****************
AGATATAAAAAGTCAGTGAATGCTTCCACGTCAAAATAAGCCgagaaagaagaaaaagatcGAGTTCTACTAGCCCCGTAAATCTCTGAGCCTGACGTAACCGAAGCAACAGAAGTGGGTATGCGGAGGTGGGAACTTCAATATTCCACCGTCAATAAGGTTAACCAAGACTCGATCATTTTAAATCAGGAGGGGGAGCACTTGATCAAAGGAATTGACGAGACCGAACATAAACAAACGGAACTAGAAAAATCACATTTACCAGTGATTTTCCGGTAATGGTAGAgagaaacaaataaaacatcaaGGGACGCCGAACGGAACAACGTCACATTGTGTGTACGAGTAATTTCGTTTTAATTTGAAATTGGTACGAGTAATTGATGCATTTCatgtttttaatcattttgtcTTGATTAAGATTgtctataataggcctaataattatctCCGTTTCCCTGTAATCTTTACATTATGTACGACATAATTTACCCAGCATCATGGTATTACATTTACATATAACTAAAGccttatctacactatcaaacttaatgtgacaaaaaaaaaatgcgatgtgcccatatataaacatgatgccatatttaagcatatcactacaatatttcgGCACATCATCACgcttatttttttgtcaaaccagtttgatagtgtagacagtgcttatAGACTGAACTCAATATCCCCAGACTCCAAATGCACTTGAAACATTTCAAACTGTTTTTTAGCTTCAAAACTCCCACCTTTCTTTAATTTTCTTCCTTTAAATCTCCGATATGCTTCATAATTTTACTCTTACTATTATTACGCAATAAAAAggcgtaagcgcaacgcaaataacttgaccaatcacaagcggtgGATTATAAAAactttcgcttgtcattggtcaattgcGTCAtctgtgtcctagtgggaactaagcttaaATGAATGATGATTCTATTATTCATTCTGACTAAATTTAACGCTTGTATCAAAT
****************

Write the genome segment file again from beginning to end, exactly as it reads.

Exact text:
AGATATAAAAAGTCAGTGAATGCTTCCACGTCAAAATAAGCCgagaaagaagaaaaagatcGAGTTCTACTAGCCCCGTAAATCTCTGAGCCTGACGTAACCGAAGCAACAGAAGTGGGTATGCGGAGGTGGGAACTTCAATATTCCACCGTCAATAAGGTTAACCAAGACTCGATCATTTTAAATCAGGAGGGGGAGCACTTGATCAAAGGAATTGACGAGACCGAACATAAACAAACGGAACTAGAAAAATCACATTTACCAGTGATTTTCCGGTAATGGTAGAgagaaacaaataaaacatcaaGGGACGCCGAACGGAACAACGTCACATTGTGTGTACGAGTAATTTCGTTTTAATTTGAAATTGGTACGAGTAATTGATGCATTTCatgtttttaatcattttgtcTTGATTAAGATTgtctataataggcctaataattatctCCGTTTCCCTGTAATCTTTACATTATGTACGACATAATTTACCCAGCATCATGGTATTACATTTACATATAACTAAAGccttatctacactatcaaacttaatgtgacaaaaaaaaaatgcgatgtgcccatatataaacatgatgccatatttaagcatatcactacaatatttcgGCACATCATCACgcttatttttttgtcaaaccagtttgatagtgtagacagtgcttatAGACTGAACTCAATATCCCCAGACTCCAAATGCACTTGAAACATTTCAAACTGTTTTTTAGCTTCAAAACTCCCACCTTTCTTTAATTTTCTTCCTTTAAATCTCCGATATGCTTCATAATTTTACTCTTACTATTATTACGCAATAAAAAggcgtaagcgcaacgcaaataacttgaccaatcacaagcggtgGATTATAAAAactttcgcttgtcattggtcaattgcGTCAtctgtgtcctagtgggaactaagcttaaATGAATGATGATTCTATTATTCATTCTGACTAAATTTAACGCTTGTATCAAAT